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Russia's Memorial Forced to Downsize its Tribute to Stalinist Victims

Slowly, purposefully, on a quiet autumn afternoon in Moscow’s Donskoye cemetery, several dozen Russians came forward to read the names of people murdered during Joseph Stalin’s Great Terror. Their remains are believed to be scattered among three mass graves, though most of the victims were burned and no one can say for sure which ones they lie in.

“Sergei Mikhailovich Tretyakov is a poet, writer and playwright,” read a red-haired woman named Olga, 72, with a soft voice, as crows rustled in the barren trees overhead. “Special correspondent for Pravda newspaper. He lived in Moscow. Shot dead on September 10, 1937. He was rehabilitated in 1956,” she continued, using a term meaning his name was cleared. “Buried at Donskoye Cemetery.”

Three weeks after winning the Nobel Peace Prize, and nearly a year after the Kremlin moved to liquidate it, the Russian human rights organization Memorial was carrying on with its annual tribute to Stalin’s victims — a ceremony known as “Returning the Names.”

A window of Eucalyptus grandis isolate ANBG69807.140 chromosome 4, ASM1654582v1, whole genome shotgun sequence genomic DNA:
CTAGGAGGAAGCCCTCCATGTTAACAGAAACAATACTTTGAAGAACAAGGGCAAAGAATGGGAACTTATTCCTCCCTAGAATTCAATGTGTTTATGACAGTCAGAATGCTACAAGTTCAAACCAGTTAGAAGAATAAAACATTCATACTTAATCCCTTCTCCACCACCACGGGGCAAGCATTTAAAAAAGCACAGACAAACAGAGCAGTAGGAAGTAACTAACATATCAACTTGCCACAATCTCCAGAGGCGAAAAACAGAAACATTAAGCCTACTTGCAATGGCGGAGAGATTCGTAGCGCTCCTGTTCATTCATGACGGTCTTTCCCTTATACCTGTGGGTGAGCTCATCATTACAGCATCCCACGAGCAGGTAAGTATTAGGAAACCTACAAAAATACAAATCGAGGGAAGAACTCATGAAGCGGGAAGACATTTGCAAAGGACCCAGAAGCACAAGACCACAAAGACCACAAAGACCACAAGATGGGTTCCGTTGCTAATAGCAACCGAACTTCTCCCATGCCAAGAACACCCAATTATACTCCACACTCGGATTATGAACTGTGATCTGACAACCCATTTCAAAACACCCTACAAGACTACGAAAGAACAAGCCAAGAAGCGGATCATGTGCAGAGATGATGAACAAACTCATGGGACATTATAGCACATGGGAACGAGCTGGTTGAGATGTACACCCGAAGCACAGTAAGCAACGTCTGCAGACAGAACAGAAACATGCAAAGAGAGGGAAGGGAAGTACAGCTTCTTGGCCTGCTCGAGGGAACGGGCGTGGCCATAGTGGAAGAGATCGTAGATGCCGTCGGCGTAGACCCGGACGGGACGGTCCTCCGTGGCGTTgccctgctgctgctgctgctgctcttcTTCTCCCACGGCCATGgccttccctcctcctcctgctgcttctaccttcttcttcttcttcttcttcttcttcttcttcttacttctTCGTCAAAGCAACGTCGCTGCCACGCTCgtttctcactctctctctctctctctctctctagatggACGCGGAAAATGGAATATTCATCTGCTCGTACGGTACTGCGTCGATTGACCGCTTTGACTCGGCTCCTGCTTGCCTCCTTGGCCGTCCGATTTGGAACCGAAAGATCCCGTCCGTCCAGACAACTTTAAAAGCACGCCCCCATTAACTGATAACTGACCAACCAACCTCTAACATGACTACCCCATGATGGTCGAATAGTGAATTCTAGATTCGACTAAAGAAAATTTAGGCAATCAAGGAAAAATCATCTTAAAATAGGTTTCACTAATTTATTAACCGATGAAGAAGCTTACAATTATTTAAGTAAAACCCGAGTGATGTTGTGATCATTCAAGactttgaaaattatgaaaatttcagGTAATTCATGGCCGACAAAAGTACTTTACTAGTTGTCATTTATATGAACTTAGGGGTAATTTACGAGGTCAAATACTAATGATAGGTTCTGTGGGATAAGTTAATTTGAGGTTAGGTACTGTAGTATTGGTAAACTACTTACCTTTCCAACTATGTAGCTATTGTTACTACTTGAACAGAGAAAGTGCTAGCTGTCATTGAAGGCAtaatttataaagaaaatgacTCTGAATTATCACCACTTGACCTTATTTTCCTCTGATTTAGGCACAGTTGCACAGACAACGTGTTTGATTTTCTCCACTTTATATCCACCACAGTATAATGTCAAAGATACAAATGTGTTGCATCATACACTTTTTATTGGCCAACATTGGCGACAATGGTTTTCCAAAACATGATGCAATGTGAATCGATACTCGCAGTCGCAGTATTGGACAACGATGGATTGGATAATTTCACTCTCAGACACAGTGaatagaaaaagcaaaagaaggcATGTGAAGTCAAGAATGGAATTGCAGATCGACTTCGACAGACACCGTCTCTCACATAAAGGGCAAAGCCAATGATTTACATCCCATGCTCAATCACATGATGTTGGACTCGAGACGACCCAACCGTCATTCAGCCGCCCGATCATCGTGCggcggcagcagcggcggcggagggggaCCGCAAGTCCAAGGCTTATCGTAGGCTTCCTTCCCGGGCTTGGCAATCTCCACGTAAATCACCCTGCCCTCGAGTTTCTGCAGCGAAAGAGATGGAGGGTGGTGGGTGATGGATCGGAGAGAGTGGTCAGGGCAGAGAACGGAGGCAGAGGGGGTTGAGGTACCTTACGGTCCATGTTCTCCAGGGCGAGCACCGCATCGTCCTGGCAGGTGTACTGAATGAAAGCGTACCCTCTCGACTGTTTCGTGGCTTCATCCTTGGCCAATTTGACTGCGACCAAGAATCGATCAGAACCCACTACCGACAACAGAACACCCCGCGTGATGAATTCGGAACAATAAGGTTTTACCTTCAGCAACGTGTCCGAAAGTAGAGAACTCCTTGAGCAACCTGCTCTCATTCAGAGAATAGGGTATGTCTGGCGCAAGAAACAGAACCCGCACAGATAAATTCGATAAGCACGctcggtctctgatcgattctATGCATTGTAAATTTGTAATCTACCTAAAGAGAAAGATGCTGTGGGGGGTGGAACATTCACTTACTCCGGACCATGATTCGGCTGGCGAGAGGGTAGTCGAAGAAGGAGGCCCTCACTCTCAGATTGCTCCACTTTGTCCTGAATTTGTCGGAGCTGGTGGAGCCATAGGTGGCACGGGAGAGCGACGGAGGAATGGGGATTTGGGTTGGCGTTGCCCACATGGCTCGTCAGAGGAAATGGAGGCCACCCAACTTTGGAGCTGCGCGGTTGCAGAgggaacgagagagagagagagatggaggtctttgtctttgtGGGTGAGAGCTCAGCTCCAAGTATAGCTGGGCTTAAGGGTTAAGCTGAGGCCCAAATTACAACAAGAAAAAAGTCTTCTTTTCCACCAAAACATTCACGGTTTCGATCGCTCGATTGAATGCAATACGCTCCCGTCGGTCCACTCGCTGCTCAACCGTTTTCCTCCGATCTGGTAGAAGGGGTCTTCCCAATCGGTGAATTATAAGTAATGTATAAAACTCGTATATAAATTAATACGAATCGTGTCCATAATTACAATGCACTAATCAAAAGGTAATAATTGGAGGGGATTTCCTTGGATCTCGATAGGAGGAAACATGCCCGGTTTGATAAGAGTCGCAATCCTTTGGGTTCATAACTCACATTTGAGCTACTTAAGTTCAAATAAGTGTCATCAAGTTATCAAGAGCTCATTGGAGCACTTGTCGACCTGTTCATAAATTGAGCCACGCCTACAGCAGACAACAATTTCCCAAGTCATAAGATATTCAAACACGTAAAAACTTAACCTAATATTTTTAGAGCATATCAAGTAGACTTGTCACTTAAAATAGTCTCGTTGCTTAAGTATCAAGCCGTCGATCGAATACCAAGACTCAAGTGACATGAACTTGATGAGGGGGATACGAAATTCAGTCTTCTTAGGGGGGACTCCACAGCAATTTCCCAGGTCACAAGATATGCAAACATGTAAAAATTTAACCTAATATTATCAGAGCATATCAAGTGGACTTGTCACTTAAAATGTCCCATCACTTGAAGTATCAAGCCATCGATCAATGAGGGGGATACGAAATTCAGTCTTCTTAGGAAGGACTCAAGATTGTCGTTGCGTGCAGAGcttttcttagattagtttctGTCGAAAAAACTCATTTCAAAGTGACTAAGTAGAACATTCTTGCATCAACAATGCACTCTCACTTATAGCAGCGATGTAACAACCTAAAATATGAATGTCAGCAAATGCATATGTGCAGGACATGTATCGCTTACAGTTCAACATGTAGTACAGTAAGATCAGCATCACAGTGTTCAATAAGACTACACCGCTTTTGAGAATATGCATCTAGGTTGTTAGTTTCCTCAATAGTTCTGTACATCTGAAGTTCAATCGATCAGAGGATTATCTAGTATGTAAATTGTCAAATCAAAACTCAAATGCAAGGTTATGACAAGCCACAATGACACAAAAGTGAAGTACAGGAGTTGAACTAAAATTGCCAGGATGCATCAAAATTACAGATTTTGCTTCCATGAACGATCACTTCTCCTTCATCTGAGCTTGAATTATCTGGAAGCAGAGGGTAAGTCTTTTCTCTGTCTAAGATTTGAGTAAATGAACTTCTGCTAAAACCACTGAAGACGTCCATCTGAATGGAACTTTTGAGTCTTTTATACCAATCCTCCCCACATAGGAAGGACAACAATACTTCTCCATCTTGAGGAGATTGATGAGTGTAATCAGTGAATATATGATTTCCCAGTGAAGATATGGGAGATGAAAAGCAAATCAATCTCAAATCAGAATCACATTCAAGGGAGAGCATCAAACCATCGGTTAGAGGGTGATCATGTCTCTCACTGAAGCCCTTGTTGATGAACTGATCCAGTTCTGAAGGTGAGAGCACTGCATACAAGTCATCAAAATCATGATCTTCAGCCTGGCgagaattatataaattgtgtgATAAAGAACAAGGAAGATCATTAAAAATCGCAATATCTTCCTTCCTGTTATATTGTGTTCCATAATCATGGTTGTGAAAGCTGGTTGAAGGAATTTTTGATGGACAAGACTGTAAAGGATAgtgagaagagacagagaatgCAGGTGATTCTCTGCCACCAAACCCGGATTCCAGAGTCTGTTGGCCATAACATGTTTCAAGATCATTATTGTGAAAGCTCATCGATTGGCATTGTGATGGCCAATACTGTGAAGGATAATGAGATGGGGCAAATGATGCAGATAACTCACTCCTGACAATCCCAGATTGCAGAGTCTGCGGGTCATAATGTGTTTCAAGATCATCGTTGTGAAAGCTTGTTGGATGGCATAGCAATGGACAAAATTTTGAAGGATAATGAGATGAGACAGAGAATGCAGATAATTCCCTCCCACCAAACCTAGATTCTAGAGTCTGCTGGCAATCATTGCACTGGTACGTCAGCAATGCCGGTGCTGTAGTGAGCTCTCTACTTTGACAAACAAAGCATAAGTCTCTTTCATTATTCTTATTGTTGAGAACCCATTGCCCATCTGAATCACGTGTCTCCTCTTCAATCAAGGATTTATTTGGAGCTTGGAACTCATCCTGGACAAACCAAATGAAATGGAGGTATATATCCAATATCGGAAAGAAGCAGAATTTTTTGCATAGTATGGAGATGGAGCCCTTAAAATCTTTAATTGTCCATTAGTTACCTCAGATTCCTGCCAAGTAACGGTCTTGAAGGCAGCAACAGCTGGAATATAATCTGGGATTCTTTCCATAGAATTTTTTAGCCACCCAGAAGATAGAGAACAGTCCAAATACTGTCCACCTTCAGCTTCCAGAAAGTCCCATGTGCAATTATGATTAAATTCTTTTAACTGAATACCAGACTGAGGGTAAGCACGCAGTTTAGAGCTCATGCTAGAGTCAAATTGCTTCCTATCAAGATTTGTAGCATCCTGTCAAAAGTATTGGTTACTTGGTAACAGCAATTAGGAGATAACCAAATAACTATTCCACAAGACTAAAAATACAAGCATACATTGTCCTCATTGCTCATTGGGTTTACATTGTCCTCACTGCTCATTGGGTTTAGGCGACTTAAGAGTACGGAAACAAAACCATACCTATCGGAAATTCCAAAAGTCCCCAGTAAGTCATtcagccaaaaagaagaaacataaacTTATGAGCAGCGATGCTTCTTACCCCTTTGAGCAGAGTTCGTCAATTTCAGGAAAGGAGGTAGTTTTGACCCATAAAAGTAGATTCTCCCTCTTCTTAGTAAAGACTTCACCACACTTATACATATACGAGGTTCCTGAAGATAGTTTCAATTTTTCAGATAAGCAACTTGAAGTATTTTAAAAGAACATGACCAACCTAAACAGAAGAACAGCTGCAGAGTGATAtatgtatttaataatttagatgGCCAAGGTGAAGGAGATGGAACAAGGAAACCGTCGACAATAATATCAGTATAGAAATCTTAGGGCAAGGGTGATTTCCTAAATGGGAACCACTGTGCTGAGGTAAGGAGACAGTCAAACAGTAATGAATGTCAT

It is normally a marathon reading of the names, ages, professions and dates of death of the people killed under Stalin’s reign, conducted for most of the past 15 years in Lubyanka Square, by the headquarters of what used to be the K.G.B., the notorious Soviet security services. But this year, Memorial was forced to jury-rig the tribute and break it into small gatherings, after the authorities banned the daylong reading planned for Saturday at Lubyanka, which typically attracts thousands of attendees.

The government cited public safety rules related to the coronavirus pandemic as the reason for canceling it, as it did in 2020 and 2021. Though Moscow has long moved past such virus-related restrictions, the rules are frequently invoked to prohibit protests or to jail those who express dissent in public.

“The point in returning the names is that we’re naming the victims,” said Yan Rachinsky, the chairman of Memorial’s board. “But the question inevitably arises: If there are victims of crime, then there are criminals, and there are reasons for the crime. These are no longer things that our authorities are ready to discuss.”

Read entire article at New York Times